The balance of payments is a calculation that reflects the transactions an individual country makes with the rest of the world. It is a detailed record of the trading that a country such as the UK engages in with global markets, and it is divided into different types of account:
The current account
The financial account
The capital account
These accounts can be broken down as follows.
The balance of payments current account
The current account reflects the trade a country has made in goods and services and any income flows that come into the country. The amounts for all of these are measured in both directions – funds moving both in and out of the country. The current account can be divided into the following aspects:
Balance of trade in goods – this accounts for visible, tangible items being imported and exported between the UK and other countries.
Balance of trade in services – this accounts for invisible, intangible aspects of trade such as tourism and financial services.
Net income flows – this accounts for income flowing into the country from primary sources such as wages and investment.
Net current transfers – this accounts for so-called secondary income flows such as government transfers to bodies such as the UK and the EU
The balance of payments financial account
This records transactions based around financial investment, such as the following:
Direct investment – this is investment coming into the UK from other countries. An American firm building a headquarters in the UK would count as a credit item on the UK financial account, for example.
Portfolio investment – this is financial income flowing in and out of the country, and can include factors such as savings placed into bank accounts or investments in bonds and gilts. This section of the financial account might also include short-term money flows, such as foreign investors saving money in UK bank accounts when interest rates are more advantageous.
The balance of payments capital account
This covers the funds that come into the country for the purchase of fixed assets such as land and property.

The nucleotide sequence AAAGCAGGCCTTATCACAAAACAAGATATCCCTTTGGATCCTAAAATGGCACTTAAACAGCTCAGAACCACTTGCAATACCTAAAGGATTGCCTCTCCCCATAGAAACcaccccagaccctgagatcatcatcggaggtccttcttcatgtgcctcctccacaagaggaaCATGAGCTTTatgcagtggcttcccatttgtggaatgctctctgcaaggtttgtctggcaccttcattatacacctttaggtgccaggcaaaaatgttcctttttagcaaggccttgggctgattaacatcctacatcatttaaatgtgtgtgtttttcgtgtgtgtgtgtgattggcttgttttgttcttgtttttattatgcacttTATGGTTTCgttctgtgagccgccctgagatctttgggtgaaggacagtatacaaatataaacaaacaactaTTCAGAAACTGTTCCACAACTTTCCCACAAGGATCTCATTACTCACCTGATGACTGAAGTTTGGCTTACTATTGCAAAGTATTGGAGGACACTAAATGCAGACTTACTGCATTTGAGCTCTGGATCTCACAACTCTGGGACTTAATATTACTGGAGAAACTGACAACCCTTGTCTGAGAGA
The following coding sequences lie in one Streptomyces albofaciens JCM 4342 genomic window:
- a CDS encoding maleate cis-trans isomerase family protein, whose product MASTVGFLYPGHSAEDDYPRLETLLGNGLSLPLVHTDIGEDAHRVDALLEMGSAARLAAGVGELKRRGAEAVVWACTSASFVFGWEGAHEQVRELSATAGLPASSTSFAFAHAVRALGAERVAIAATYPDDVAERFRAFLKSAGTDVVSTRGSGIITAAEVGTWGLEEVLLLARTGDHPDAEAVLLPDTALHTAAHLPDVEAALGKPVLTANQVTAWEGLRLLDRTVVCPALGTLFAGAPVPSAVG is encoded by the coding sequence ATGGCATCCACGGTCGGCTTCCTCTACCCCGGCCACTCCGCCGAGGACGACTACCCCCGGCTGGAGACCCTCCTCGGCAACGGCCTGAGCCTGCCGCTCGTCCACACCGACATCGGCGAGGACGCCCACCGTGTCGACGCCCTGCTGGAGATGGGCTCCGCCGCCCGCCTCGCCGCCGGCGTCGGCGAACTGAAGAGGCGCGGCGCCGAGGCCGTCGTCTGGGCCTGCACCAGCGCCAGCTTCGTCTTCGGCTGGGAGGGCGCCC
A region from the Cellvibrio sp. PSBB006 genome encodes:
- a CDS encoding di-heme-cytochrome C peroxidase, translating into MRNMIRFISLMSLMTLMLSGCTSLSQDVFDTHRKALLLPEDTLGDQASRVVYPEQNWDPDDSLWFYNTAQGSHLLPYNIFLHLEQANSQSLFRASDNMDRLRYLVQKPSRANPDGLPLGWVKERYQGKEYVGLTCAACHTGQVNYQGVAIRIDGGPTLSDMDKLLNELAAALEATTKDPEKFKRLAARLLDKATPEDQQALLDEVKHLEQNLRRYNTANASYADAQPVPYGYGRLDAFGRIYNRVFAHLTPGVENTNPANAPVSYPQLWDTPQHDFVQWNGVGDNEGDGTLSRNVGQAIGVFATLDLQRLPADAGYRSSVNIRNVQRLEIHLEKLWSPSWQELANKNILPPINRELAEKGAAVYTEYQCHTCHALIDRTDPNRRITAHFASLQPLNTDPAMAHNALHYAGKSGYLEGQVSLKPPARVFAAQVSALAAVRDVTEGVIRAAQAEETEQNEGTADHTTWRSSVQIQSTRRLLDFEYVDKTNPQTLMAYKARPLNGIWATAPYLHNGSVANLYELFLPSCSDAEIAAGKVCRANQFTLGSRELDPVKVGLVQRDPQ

What factors might impact on the balance of payments?
A deficit on the current account, which means more money leaving the country than coming in, could be caused by a number of factors including:
Consumers spending more money on imports. This could be triggered by an economic boom, during which people feel they have more disposable income available, and more of this disposable income is spent on goods manufactured overseas.
If a country such as the UK experiences higher levels of inflation than overseas competitors then this will make UK exports less competitive, leading to lower demand and a smaller flow of money.
If the exchange rate shifts so that the pound becomes stronger, exports become more expensive and imports cheaper, and this can have a detrimental effect on the balance of payments. In simple terms, more money will be leaving the UK for other countries on affordable imports than will be entering the UK from other countries on less affordable exports.
Shifts in the balance of payments
In general terms, the balance of payments tends to shift in a cyclical manner. When the UK economy is strong, more spending on imports leads to a current account deficit, while during periods of low economic growth spending on imports drops and the deficit on the current account gets smaller.
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